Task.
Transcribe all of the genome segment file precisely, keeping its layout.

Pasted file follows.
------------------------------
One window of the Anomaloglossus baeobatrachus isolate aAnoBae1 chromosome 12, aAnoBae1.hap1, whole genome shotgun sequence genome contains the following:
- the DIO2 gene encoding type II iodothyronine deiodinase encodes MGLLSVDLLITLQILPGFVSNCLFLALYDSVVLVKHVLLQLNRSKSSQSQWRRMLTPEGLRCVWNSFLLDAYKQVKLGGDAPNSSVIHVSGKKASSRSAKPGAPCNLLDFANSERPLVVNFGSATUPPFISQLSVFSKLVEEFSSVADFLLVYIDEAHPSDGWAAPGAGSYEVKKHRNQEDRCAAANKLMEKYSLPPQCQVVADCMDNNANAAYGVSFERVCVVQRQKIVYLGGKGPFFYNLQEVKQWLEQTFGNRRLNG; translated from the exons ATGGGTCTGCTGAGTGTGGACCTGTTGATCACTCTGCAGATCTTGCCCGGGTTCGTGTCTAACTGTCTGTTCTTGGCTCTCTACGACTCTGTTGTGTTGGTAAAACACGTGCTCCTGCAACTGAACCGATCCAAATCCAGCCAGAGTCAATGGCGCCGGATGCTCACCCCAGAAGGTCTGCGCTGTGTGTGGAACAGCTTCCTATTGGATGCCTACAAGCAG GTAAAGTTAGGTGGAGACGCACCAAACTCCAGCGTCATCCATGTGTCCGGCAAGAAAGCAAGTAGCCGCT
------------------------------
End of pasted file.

One window of the Anomaloglossus baeobatrachus isolate aAnoBae1 chromosome 12, aAnoBae1.hap1, whole genome shotgun sequence genome contains the following:
- the DIO2 gene encoding type II iodothyronine deiodinase encodes MGLLSVDLLITLQILPGFVSNCLFLALYDSVVLVKHVLLQLNRSKSSQSQWRRMLTPEGLRCVWNSFLLDAYKQVKLGGDAPNSSVIHVSGKKASSRSAKPGAPCNLLDFANSERPLVVNFGSATUPPFISQLSVFSKLVEEFSSVADFLLVYIDEAHPSDGWAAPGAGSYEVKKHRNQEDRCAAANKLMEKYSLPPQCQVVADCMDNNANAAYGVSFERVCVVQRQKIVYLGGKGPFFYNLQEVKQWLEQTFGNRRLNG; translated from the exons ATGGGTCTGCTGAGTGTGGACCTGTTGATCACTCTGCAGATCTTGCCCGGGTTCGTGTCTAACTGTCTGTTCTTGGCTCTCTACGACTCTGTTGTGTTGGTAAAACACGTGCTCCTGCAACTGAACCGATCCAAATCCAGCCAGAGTCAATGGCGCCGGATGCTCACCCCAGAAGGTCTGCGCTGTGTGTGGAACAGCTTCCTATTGGATGCCTACAAGCAG GTAAAGTTAGGTGGAGACGCACCAAACTCCAGCGTCATCCATGTGTCCGGCAAGAAAGCAAGTAGCCGCT